*In Yiddish, "Gelt iz kaylekhdik--amol iz es do, amol iz es dort"
Would you believe that a penny actually costs 1.4 cents to produce? "Es iz nit geshtoygn un nit gefloygn" - It just doesn't make sense.
Pennies are becoming the new decorative stuff to put inside the Blue Box, the big " gloz" (glass) or "plastik" (plastic) container.
Jim Kolbe, R - Arizona, plans to reintroduce legislation to eliminate the penny. He said, " Most people still think the penny has no purpose and we shou ld get rid of it." (He suggests that we round up cash transactions to the nearest 5 cents.) Rounding to the nickel would effectively raise prices. This change would hurt those who can afford it the least, the "orem" (poor) and the "alt" (elderly).
The Mint gets letters with pennies taped on notebook "papir." These letters are from citizens who found the pennies on the street and mailed them back to the Treasury to help pay down the debt.
At my local kosher deli, they have a "Give a Penny, Take a Penny" dish. It's a place where fellow penny haters can leave their unwanted coins or "ekstre" (extra) pennies. It's FREE MONEY--a Syosset (Long Island) penny repository. The counterhelp hope that the customers don't become " tsemisht" (confused) and use it as a "Tip Jar."
And there's even a Simpsons' episode titled, "Who Shot Mr. Burns?" where the lab tech says, "If you've ever handled a penny, the government has your DNA on file. Why do you think they keep them in circulation?"
Here's a question...and be honest with your answer: "If you dropped a penny on " di erd" (the ground), would you just leave it lying there? And, when was the last time you saw a vending machine which accepted pennies?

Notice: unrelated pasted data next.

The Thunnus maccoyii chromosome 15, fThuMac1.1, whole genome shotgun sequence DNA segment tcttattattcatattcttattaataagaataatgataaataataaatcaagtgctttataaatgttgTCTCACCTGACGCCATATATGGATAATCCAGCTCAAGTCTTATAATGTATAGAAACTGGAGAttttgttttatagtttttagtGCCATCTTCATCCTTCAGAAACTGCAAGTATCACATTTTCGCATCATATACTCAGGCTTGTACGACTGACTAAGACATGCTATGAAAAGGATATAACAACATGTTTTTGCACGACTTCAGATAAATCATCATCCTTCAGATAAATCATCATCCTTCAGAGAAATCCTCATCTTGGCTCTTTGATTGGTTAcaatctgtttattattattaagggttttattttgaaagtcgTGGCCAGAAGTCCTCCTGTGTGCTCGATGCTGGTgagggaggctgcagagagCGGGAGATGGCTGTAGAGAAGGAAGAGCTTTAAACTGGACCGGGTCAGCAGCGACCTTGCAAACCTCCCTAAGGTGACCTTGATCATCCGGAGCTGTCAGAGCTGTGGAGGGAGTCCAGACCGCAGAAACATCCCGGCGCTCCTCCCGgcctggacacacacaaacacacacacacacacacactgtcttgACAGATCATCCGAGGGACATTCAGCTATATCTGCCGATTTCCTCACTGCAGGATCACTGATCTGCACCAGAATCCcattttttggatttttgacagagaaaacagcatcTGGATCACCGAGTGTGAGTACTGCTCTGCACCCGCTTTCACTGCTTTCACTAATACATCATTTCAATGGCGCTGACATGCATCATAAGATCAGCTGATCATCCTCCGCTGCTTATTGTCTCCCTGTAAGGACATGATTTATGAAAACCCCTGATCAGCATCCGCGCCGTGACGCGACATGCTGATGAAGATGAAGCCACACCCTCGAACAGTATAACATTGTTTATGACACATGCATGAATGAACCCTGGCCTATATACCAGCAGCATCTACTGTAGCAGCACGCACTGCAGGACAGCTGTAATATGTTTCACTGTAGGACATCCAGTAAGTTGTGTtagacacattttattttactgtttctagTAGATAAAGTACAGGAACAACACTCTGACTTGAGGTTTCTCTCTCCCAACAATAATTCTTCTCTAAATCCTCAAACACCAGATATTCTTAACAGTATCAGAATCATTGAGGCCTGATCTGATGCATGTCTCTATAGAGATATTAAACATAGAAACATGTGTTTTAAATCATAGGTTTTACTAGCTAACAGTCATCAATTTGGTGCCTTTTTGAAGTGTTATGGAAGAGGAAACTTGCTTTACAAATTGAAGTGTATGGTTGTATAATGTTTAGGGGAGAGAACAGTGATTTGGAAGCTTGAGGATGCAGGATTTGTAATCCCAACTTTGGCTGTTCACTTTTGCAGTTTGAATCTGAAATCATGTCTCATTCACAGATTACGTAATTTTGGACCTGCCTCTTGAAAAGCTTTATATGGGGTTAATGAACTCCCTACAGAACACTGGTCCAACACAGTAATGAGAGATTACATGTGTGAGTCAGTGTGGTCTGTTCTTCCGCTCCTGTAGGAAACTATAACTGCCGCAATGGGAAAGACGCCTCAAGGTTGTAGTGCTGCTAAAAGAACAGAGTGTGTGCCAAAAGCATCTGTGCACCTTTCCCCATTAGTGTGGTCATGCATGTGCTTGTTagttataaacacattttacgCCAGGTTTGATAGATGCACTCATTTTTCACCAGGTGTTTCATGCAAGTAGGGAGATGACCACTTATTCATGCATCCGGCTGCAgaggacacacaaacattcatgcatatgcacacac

What do these candies have in common: Jaw breakers, long paper strips with candy dots, rock candy on a stick, and bubble-gum cigars? They all ONCE cost a penny! (Penny candies came into being sometime in the mid 1800s. There were over 380 candy factories in America alone producing what we call penny candy.)
According to Martin Jacobs, someone who is thrifty is "shporevid." Thrifty people ate at the automatic, where hot and cold foods were placed in slots behind glass. Horn & Hardart opened the first New York automat in 1912; a nickel bought a cup of coffee. In 1950, the price of the automat's coffee went to a dime. (The coffee could NOT be raised to 6 or 8 cents because the tiny doors only accepted nickels.) In the darkest days of the Depression, hungry New Yorkers made a drink by mixing the FREE water with the ketchup and Worcestershire sauce located on the lazy susans at each table.
In 1973, Sam Levenson ("In One Era & Out the Other") wrote about frugality: "The American way was to frugal your way up the ladder of success." He collected pennies. He learned from his Mama that " A penny is a lot of money if you haven't got a cent...A penny saved saved a person from the humiliation of dependence upon others."
The most humorous part of Levenson's " bukh" was the story of how he mastered the technique of converting copper pennies into nickels. He wrote, "You place a penny on the tracks and allowed it to be run over by a trolley. This spread the penny to the size of a nickel, which could then be inserted into a turnstile. Some kids sold these penny nickels for two cents. I didn't. That would have been dishonest."
And Levenson divulged a conversation with his father:
Levenson: "Give me a nickel or I'll run away from home!"
Father: "I won't give you a penny, and you can take your brother Albert."
Marjorie Gottlieb Wolfe would like to give readers her two cents, but she can't scrounge up another penny.
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